The California Contract Cities Association represents over 75 cities throughout Southern California. For 50 years, Contract Cities has served as an advocate and unified voice for its member cities on both the local and state level. Through collaborative government, Contract Cities has successfully protected and enhanced the quality of life for eight million residents.
2017 Legislative Priorities
Over-concentration of Alcohol and Drug Abuse Recovery and Treatment Facilities (Rehabs)/Sober Living Homes
- Over-concentration has become an urgent statewide issue.
- Impacts patient care and affected communities by commercializing residential zones.
- AB 2403 (2016) approved by Committee on Health (15-0) but held in suspense by Appropriations Committee.
- CCCA is working to re-introduce amended bill to align Community Care Act requirements with requirements of these treatment facilities.
- Sober living homes are not currently regulated by state law.
- Legislation is needed to protect communities by allowing local governments to restrict over-concentration.
- Federal and State mandates local public agencies build costly infrastructure projects to capture and filter stormwater.
- In order for local governments to comply with these mandates funding incentives and/or grant programs are needed to offset costs and ensure local agencies are in compliance.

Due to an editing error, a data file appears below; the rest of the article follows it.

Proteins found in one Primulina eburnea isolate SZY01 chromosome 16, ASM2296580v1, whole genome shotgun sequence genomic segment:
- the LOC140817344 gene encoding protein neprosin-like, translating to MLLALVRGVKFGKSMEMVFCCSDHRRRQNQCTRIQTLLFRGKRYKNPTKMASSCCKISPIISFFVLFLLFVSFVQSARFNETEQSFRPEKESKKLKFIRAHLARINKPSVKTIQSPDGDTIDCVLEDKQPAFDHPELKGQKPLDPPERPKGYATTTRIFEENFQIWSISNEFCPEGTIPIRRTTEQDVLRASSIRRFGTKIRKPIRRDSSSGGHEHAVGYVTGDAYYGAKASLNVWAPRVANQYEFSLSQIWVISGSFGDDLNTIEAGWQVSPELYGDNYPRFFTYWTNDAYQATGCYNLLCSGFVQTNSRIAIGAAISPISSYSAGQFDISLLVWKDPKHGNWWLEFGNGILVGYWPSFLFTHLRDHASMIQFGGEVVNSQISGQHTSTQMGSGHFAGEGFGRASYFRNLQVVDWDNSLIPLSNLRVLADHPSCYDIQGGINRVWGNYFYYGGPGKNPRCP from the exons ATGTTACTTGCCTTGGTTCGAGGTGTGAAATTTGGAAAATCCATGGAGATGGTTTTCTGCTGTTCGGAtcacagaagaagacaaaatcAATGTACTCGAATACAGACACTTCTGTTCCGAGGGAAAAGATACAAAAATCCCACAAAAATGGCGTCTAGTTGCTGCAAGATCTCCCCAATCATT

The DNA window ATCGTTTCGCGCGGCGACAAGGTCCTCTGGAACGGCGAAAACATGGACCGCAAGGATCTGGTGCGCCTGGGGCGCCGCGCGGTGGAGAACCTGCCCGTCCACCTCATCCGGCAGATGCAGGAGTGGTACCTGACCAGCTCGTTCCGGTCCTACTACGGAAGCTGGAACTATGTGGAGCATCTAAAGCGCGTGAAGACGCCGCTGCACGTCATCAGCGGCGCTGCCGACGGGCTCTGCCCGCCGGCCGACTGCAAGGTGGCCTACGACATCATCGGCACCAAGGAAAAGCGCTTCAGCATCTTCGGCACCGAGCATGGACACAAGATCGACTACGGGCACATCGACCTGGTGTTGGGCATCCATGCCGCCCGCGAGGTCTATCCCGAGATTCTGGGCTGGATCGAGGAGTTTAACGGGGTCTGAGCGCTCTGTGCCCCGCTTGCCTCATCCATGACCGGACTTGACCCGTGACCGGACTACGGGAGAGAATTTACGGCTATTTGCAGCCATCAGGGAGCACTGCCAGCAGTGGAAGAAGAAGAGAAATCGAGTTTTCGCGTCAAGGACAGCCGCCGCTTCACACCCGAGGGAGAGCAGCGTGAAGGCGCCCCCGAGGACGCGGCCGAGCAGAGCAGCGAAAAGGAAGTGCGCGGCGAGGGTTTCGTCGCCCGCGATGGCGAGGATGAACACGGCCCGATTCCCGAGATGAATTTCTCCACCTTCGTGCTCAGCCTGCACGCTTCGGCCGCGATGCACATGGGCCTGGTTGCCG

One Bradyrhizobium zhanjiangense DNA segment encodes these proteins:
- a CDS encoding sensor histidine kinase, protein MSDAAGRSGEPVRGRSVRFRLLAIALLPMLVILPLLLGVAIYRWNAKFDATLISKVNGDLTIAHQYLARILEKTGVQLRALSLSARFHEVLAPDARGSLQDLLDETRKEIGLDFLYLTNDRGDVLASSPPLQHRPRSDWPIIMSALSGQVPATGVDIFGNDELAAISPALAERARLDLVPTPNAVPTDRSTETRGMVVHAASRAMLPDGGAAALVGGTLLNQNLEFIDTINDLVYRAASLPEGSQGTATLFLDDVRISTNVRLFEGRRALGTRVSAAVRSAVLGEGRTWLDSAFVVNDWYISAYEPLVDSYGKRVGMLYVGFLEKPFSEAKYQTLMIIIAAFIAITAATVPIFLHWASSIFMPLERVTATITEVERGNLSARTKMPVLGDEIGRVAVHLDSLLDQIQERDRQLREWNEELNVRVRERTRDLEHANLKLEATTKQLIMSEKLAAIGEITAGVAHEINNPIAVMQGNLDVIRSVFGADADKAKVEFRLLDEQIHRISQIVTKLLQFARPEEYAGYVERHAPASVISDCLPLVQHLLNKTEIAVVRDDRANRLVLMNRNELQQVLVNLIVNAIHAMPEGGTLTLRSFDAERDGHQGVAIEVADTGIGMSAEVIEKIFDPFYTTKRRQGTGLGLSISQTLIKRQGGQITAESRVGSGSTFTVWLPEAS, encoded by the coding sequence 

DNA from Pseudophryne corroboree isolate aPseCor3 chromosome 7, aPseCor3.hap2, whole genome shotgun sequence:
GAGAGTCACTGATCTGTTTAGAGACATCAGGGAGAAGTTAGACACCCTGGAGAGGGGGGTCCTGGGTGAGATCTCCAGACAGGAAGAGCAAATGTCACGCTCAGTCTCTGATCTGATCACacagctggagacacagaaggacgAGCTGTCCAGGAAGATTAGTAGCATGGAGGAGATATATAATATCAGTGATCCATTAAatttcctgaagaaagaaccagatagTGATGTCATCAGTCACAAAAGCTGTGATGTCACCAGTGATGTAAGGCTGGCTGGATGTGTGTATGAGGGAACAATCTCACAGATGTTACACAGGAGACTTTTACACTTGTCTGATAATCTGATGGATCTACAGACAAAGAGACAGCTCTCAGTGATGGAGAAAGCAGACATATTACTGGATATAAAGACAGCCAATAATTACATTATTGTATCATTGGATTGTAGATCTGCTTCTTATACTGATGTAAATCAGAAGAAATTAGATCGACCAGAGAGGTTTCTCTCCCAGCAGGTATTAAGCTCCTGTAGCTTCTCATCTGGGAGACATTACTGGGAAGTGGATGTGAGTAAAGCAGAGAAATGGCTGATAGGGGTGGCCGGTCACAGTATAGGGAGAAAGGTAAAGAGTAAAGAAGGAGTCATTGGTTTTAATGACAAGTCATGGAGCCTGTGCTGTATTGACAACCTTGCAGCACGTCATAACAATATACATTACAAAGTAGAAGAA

- CCCA has partnered with several clean storm water advocacy groups to collaborate on projects to support compliance but financial assistance is essential.Homelessness
- Homelessness is a statewide issue requiring intuitive and progressive solutions.
- CCCA continues to partner with Los Angeles County and numerous non-profit organizations across the region to address homelessness.
- CCCA is committed to working with State legislators to develop practical solutions that address the myriad of issues facing our homeless population.
- Chronic and transient homeless populations each represent unique challenges which require close collaboration between local, county, state agencies.
- Traditional training for law enforcement does not sufficiently address the changing needs of society.
- Statistics indicate that 85% of law enforcement interactions’ with the public involve individuals who suffer from mental illness or are suffering from drug or alcohol use.
- Insufficient and improper training for law enforcement can lead to unnecessary use of force. Legal settlements associated with use of force cases have escalated, causing an unmanageable burden on local governments.
- CCCA is seeking to support additional State General funding under 81220-6510- 0001 for the fiscal year 2017-2018 budget. Additional funds will be spent on certified Peace Officer Standards and Training (POST) training.